The Hindu holy festival, Durga Puja is widely celebrated in Bengal and other parts of the country. This fanfare of five days is mostly celebrated in the month of Ashwin. The festival is celebrated along with the nine-day Navratri celebrations and ends on the day of Dussehra, which is also known as Vijaydashami. The story of origin of Durga Puja flows with the Rama’s wife Sita’s abduction by the King of demons and the ruler of Lanka, Ravana.

Durga Puja (Courtesy: Scroll Droll)

Durga Puja (Courtesy: Scroll Droll)

While Rama was all for a journey to Lanka with an army of Vanaras to rescue Sita, he decided to first take Goddess Durga’s blessings before starting a battle with Ravana. Goddess Durga was the patron deity of Lanka before Ravana’s reign.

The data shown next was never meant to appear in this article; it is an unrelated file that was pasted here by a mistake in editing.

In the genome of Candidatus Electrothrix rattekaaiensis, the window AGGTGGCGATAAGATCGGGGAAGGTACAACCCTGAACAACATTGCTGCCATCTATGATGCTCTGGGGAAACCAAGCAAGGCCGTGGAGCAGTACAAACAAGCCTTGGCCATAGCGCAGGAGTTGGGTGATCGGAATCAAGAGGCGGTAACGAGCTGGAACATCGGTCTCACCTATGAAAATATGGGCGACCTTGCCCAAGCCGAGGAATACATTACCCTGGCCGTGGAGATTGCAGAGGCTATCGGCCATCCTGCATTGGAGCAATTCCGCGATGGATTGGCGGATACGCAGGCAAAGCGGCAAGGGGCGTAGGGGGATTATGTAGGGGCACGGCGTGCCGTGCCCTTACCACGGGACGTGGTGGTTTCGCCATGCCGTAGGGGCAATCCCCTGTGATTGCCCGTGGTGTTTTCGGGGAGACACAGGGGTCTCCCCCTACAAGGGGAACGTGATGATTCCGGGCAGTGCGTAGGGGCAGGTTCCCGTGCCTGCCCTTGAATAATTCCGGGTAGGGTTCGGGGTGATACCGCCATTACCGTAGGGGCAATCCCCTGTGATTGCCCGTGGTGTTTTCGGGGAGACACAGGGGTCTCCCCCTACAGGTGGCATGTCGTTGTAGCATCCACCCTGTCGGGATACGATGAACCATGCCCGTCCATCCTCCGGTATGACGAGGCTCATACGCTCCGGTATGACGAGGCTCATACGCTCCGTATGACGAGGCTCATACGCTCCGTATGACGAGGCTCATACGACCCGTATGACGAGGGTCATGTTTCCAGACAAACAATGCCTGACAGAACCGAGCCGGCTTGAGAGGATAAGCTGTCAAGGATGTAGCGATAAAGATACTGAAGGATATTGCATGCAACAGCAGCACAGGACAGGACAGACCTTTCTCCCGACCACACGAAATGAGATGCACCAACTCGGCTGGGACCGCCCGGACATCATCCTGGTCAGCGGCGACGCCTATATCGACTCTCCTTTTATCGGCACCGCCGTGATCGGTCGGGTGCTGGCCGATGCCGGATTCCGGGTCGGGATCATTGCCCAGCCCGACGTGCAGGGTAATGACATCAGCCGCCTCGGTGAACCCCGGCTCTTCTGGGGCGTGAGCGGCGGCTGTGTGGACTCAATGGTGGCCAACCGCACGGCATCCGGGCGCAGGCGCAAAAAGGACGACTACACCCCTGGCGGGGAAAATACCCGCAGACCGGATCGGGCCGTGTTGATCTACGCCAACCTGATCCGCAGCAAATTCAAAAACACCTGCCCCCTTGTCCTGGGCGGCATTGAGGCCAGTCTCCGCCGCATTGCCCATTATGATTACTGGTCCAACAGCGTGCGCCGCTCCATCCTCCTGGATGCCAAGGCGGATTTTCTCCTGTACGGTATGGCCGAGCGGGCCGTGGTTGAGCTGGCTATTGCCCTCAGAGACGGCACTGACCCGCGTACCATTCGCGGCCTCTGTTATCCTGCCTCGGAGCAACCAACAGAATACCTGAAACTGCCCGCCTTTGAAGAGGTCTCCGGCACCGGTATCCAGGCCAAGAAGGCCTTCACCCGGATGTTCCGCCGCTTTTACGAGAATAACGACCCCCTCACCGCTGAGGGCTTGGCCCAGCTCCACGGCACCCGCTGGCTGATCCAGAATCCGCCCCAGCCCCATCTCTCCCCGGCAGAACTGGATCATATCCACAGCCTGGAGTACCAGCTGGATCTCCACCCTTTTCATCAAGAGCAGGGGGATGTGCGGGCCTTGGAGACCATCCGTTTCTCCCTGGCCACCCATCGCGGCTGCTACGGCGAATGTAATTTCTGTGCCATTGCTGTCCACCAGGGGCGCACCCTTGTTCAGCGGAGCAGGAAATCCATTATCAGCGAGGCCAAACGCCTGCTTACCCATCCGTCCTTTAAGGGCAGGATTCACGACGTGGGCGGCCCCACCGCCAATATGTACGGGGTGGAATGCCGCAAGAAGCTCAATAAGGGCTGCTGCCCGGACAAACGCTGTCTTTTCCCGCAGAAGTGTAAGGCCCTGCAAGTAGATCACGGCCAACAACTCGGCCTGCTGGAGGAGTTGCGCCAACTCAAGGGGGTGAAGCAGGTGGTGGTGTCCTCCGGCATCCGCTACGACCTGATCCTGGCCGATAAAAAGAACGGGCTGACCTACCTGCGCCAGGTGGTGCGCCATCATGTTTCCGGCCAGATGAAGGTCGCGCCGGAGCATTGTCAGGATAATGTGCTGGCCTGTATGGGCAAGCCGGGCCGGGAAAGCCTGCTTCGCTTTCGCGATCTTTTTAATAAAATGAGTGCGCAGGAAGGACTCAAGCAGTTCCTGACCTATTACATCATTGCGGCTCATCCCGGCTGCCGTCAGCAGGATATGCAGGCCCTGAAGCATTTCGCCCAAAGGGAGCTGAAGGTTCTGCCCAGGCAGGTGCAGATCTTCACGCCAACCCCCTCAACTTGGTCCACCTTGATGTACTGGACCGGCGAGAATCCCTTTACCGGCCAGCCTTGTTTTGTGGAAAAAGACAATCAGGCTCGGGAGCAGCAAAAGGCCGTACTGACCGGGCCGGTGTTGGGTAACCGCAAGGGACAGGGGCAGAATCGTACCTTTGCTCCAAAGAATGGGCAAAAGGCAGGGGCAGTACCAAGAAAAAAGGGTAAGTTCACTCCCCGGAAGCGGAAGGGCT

Rama needed 108 ‘neel kamal’ or blue lotuses to please the Goddess, however he was missing the one. Rama’s eyes were said to resemble blue lotuses and so he decided to offer one of his eyes as a substitute to the missing lotus. Pleased by Rama’s devotion, the Goddess appeared and¬†blessed him.

Rama (Courtesy: Scroll Droll)

Rama (Courtesy: Scroll Droll)

This out-of-season worship by Rama led to the ritual of celebrating ‘Sharadiya’ (autumnal) Durga Puja. Rama fought a fierce battle with Ravana and eventually he was killed and Sita was brought back. People of Ayodhya welcomed them by lighting Diyas and since then Diwali was celebrated with all the lights and sweets.